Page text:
I conducted this work in the BINDS lab as part of the DARPA funded project entitled “Superior AI”. We aimed to encode associative memories into the dynamic regimes of hierarchical networks. The system we studied is most easily described as a percolation cellular automaton that has been repurposed with rules and connectivity structures gleaned from biological insights on the cerebral cortex. This simple neuron model is incredibly flexible and produces a diverse array of distinct dynamic behaviours throughout its phase space. More information on this work can be found on the project's research page here. In addition, technical details are described in this manuscript. For information on project "Superior AI" in general, please consult the project website.
This was the second project of the yearly projects required for my M.S. degree. We compared models for classifying electromyography (EMG) signals. Particular emphasis was placed on recurrent neural networks (RNNs) and Reservoire Computing. Slides about this work are found here.
This was the first of the yearly projects that are part of my M.S. requirements. During this project, all 12 of the Applied Math M.S. students worked together to develop an autonomous end-to-end system for breast mass detection and diagnosis. Along with two team members, I was tasked with evaluating neural network architectures and classical machine learning techniques for the classification of mammograms. Due to relatively small amounts of data (as is often the case with medical data), we explored different methods for data augmentation and transfer learning. Details about the entire project can be found in this article. Slides about this work are found here. The article I just linked, along with a bunch of interesting things (problems, articles, etc.), can be found in the UMass Math & Stats 2016-2017 Department Newsletter.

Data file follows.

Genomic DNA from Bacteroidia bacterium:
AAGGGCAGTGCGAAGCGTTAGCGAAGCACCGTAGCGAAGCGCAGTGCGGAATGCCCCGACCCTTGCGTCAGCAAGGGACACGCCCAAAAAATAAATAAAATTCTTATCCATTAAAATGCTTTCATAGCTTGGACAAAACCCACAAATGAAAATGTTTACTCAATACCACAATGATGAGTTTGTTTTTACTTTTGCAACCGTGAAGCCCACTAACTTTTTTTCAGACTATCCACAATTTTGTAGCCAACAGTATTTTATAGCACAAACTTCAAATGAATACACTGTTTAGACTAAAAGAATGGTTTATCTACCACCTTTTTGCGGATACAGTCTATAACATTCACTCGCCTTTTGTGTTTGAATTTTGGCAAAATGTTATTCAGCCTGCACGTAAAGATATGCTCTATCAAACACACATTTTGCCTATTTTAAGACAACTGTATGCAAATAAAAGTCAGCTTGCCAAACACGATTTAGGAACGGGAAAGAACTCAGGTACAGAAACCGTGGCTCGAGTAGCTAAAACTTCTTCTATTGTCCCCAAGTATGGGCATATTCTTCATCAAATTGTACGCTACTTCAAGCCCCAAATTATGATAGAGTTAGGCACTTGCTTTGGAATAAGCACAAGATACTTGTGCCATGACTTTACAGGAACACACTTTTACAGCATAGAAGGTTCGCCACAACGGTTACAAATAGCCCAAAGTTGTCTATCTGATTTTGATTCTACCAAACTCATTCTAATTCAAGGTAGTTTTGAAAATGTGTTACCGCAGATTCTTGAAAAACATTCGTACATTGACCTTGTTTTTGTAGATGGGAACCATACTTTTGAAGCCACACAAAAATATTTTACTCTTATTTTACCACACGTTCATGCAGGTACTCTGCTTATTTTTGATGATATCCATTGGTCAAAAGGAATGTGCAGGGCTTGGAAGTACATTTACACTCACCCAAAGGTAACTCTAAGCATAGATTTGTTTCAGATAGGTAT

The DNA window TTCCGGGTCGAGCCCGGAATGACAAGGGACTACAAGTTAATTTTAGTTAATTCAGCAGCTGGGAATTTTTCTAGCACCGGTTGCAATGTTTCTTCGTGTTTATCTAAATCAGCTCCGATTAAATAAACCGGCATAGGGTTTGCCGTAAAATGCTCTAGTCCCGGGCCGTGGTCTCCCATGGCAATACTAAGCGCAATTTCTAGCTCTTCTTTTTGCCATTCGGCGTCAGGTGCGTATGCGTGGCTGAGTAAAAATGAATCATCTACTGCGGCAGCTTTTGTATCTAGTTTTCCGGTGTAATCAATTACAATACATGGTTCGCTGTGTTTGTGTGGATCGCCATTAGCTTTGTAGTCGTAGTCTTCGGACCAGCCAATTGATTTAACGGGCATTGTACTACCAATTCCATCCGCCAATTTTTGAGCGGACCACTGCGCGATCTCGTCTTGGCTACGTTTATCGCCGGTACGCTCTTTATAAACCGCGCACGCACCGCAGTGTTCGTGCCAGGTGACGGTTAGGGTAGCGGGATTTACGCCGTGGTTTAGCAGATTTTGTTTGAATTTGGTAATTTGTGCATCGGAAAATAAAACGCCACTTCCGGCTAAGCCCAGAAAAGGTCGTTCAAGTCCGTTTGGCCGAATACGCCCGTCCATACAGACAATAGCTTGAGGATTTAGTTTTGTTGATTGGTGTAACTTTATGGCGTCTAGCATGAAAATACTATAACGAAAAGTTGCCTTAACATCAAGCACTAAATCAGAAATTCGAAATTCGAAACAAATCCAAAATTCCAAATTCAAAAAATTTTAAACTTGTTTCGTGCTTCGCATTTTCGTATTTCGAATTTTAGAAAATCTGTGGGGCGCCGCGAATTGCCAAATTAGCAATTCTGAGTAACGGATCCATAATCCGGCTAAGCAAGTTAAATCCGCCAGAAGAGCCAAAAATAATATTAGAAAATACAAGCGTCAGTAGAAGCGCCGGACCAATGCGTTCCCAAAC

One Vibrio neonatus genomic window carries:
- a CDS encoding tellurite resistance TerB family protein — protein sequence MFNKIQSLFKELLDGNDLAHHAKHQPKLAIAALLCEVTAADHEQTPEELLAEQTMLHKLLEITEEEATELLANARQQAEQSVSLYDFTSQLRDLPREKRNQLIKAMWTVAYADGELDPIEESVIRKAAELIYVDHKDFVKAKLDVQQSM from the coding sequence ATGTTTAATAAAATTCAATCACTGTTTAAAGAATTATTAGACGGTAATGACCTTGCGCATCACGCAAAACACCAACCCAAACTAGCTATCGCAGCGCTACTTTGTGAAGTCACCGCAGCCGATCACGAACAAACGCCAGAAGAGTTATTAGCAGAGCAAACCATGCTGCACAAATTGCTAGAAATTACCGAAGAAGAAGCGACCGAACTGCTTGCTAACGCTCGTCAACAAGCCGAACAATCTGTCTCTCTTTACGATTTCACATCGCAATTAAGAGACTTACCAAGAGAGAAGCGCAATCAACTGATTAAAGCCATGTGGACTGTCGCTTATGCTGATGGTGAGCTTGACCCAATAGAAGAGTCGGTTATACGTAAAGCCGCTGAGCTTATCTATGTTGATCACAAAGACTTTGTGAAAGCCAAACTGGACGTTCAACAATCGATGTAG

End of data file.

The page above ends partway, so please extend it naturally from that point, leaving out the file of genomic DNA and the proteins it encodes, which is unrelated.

I conducted this work as part of a summer REU at MSRI. In a team of three, we spent the summer working to improve a bound given in a paper from 1980 by Prof. László Lovász. In that paper he generalized Sperner's lemma for matroids by showing that triangulations of a d-simplex, labeled with elements of a matroid M, must contain at least one "basis simplex". We found a small counterexample to Prof. Lovász's claim, made an addenda so that the statement holds, uncovered properties of matroids and the labeling which influence the bound, and more. All of our results from that summer are recorded in this manuscript. A video of a talk we gave on this work can be found here.
I would like to mention that this work was done at the MSRI-UP 2015 REU. I encourage any undergraduate student with an interest in math to seek out more information about MSRI-UP. My summer there had a huge impact on my research interests, academic maturity, and career plans. In addition to being academically/professionally enriching, it was just an incredible way to spend a summer (arguably one of the best times I've had in my life).